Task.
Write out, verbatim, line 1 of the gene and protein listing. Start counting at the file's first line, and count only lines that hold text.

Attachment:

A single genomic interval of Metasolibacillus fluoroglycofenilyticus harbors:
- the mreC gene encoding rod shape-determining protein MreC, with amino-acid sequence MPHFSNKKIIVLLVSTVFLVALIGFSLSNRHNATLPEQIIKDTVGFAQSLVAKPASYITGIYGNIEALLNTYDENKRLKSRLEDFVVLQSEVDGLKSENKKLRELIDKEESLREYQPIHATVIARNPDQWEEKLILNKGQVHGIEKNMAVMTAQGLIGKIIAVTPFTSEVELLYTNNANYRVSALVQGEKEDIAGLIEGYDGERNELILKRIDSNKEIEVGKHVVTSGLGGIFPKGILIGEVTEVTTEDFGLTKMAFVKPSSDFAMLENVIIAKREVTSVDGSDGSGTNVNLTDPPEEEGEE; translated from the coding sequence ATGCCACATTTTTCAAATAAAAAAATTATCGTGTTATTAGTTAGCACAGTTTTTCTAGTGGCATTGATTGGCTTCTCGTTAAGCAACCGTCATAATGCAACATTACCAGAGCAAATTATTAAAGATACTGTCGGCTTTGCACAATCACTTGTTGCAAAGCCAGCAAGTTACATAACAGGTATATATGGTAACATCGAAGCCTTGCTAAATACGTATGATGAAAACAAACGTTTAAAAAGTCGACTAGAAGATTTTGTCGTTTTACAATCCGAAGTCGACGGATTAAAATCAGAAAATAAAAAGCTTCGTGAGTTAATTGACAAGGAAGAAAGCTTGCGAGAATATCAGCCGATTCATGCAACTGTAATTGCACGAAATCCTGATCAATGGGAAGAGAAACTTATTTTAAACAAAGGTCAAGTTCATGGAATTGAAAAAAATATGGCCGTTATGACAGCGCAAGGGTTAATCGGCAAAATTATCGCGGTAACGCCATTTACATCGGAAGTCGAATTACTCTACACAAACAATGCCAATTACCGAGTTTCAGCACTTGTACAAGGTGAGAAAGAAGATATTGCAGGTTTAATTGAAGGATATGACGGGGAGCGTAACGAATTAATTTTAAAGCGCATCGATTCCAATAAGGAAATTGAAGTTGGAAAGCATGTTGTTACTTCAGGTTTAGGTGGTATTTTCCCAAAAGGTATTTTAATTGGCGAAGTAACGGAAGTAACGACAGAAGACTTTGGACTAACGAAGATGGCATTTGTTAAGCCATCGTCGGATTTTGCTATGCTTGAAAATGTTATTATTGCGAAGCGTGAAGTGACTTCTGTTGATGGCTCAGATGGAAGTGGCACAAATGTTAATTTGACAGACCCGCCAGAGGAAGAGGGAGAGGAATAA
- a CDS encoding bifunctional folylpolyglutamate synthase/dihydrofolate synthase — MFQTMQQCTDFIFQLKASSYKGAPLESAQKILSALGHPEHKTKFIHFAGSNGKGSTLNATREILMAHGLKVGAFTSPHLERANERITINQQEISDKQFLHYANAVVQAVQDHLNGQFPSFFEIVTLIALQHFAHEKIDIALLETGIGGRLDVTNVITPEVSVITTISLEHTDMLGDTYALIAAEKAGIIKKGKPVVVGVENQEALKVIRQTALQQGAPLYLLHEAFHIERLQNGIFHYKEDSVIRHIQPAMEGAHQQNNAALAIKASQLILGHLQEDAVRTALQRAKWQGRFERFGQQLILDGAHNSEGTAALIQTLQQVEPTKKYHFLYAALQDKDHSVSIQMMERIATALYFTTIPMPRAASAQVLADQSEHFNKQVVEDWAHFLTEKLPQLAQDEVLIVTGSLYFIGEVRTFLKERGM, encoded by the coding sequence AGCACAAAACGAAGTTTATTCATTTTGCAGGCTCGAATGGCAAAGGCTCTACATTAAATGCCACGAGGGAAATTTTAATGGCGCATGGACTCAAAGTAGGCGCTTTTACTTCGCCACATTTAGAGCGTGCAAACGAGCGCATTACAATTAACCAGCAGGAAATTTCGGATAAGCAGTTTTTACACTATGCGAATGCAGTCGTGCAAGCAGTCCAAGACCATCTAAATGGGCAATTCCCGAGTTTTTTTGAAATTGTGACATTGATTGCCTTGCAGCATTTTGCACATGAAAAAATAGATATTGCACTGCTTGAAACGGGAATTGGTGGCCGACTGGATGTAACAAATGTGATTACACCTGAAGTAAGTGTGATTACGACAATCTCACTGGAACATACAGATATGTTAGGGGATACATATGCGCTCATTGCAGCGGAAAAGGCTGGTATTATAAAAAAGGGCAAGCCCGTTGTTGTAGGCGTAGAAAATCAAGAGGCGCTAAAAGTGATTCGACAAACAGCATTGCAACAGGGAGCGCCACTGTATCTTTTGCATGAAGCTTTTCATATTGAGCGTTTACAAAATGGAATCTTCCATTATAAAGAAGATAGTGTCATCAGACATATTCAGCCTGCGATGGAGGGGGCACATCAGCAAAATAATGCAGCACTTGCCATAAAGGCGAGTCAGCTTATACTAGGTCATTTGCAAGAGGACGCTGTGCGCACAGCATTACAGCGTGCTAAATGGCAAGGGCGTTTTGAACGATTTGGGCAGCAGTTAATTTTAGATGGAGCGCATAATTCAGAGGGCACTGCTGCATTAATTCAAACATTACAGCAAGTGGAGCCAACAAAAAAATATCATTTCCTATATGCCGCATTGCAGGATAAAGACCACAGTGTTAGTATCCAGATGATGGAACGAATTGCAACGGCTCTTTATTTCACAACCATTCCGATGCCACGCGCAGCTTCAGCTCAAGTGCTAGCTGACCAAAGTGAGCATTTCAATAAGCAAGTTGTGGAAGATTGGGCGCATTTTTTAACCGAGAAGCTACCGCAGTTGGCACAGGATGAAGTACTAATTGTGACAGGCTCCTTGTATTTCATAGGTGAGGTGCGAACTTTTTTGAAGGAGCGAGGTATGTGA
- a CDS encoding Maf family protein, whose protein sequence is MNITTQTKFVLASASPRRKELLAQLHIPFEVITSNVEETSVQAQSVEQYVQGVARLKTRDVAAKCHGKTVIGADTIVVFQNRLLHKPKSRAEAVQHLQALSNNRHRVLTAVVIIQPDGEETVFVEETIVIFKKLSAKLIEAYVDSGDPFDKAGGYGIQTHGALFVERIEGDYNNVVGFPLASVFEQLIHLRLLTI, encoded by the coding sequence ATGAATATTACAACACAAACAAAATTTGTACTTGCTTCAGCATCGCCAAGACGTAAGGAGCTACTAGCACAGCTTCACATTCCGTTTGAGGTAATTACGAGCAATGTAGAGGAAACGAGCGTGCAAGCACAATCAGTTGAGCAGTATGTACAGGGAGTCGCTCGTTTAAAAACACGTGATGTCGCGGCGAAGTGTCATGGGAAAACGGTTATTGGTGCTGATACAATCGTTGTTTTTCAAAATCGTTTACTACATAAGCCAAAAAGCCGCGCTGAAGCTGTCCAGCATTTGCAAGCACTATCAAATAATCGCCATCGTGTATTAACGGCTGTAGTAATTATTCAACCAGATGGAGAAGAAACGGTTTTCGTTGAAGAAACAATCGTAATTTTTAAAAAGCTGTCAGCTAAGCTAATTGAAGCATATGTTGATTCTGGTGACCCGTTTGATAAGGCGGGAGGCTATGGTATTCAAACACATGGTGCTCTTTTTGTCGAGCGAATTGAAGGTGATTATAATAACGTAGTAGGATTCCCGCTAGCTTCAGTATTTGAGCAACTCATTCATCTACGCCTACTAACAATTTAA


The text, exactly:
A single genomic interval of Metasolibacillus fluoroglycofenilyticus harbors: